It oddly cannot seem to find its footing with some prominent online critics, but “The X Factor,” unequivocally, had delivered three consecutive performance shows that would be all-time classics by “American Idol” standards. The vocals were great, the performances entertaining and the judge/mentor dynamic intriguing.
That all came crashing down with Wednesday’s “rock week,” in which virtually no one seemed willing to comply with theme. The exaggerated tension between the judges transitioned from “engaging” to “annoying.” And no one, not even those who got positive feedback from the judges, seemed to be on his or her game.
Given the tendency of music competition series to define genres by “lists,” it should have been obvious the rock theme was going to be underwhelming. “Rock,” in authoritative music circles, is viewed especially broadly, with seemingly non-rock names like Aretha Franklin and Marvin Gaye constituting “rock.”
As long as the mentors and contestants could point to the wide variety of artists in the Rock and Roll Hall of Fame and the broad array of songs on Rolling Stone’s greatest songs of all time (presumed to be a “rock” categorization), there would be no compulsion for the “X Factor” performers to strictly adhere to the music that most in the mainstream define as rock. There would be no pressure to limit the catalogue to songs from artists like The Rolling Stones, The Who, Led Zeppelin, Aerosmith, Van Halen, Nirvana, Pearl Jam and the like.
Instead, we had Chris Rene cover Bob Marley. Astro channeled Puff Daddy. Stacy Francis performed a number best known as a Celine Dion adult contemporary ballad. And even though Simon’s girls Melanie Amaro and Drew technically covered songs by rock artists–R.E.M. and U2, respectively–they covered already borderline songs (“Everybody Hurts” and “With or Without You” are hardly the most-rocking songs in the bands’ libraries) in their own, decidedly-unrock styles.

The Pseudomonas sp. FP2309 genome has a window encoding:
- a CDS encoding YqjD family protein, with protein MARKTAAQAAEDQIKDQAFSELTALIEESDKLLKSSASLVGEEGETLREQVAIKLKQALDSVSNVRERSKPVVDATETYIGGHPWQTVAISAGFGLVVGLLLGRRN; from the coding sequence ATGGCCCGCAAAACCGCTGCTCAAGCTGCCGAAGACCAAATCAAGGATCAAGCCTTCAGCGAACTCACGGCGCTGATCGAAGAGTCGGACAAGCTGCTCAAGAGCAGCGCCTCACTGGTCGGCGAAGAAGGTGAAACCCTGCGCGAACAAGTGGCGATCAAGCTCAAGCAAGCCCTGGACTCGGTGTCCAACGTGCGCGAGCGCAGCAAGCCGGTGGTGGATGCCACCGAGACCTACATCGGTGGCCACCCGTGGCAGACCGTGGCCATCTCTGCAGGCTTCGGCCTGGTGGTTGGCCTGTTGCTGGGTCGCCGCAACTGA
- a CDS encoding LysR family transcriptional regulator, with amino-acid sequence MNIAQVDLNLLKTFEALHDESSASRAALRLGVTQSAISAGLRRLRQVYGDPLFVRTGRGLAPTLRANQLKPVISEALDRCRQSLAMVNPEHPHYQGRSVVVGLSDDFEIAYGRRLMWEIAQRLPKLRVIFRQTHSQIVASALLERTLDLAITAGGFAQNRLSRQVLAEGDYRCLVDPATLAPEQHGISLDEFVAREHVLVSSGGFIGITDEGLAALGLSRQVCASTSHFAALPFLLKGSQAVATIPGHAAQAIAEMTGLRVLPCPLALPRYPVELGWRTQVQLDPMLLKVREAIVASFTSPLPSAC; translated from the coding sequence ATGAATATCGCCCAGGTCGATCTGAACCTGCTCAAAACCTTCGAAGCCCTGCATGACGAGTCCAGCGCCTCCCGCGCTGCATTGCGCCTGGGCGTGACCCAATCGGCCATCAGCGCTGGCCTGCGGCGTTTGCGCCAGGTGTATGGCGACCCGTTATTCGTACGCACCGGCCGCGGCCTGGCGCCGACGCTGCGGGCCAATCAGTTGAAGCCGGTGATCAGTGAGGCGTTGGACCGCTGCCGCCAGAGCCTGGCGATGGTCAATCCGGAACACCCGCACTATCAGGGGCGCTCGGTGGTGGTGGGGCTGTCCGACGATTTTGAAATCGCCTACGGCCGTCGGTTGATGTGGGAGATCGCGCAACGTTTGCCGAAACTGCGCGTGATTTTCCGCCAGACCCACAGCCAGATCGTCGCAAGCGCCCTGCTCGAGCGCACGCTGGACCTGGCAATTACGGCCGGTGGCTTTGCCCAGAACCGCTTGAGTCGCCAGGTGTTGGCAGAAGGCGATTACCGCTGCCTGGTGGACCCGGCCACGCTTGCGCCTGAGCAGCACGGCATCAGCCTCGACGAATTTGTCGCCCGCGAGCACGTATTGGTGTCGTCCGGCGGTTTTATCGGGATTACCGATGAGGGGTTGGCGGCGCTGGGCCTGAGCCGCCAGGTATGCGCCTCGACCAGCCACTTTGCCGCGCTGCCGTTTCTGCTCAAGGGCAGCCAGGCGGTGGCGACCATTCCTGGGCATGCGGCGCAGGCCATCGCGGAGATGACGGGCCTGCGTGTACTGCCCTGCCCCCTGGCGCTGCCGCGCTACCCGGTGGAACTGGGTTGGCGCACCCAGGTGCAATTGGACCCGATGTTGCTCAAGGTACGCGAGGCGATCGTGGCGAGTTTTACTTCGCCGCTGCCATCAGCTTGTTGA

And so even if the vocals and stage shows were good (and, far moreso than any “X Factor” episode to date, they were not), the show would have been a disappointment. The song choices felt lazy and complacent; the energy one would hope to experience from a rock theme was nowhere to be found.
Immature bickering from the judges didn’t help. While the “competition” between the mentors can be exciting and is, in theory, a main source of entertainment on the show, the four panelists are still ultimately supposed to be “judging.” On Wednesday’s show, all but Paula, who only has one of her own acts still in the competition, appeared willing to resort to “spite,” seemingly rooting their criticism in dissatisfaction with how the other mentors were evaluating the show.
Negativity aside, did anyone rock? The rankings are as follows: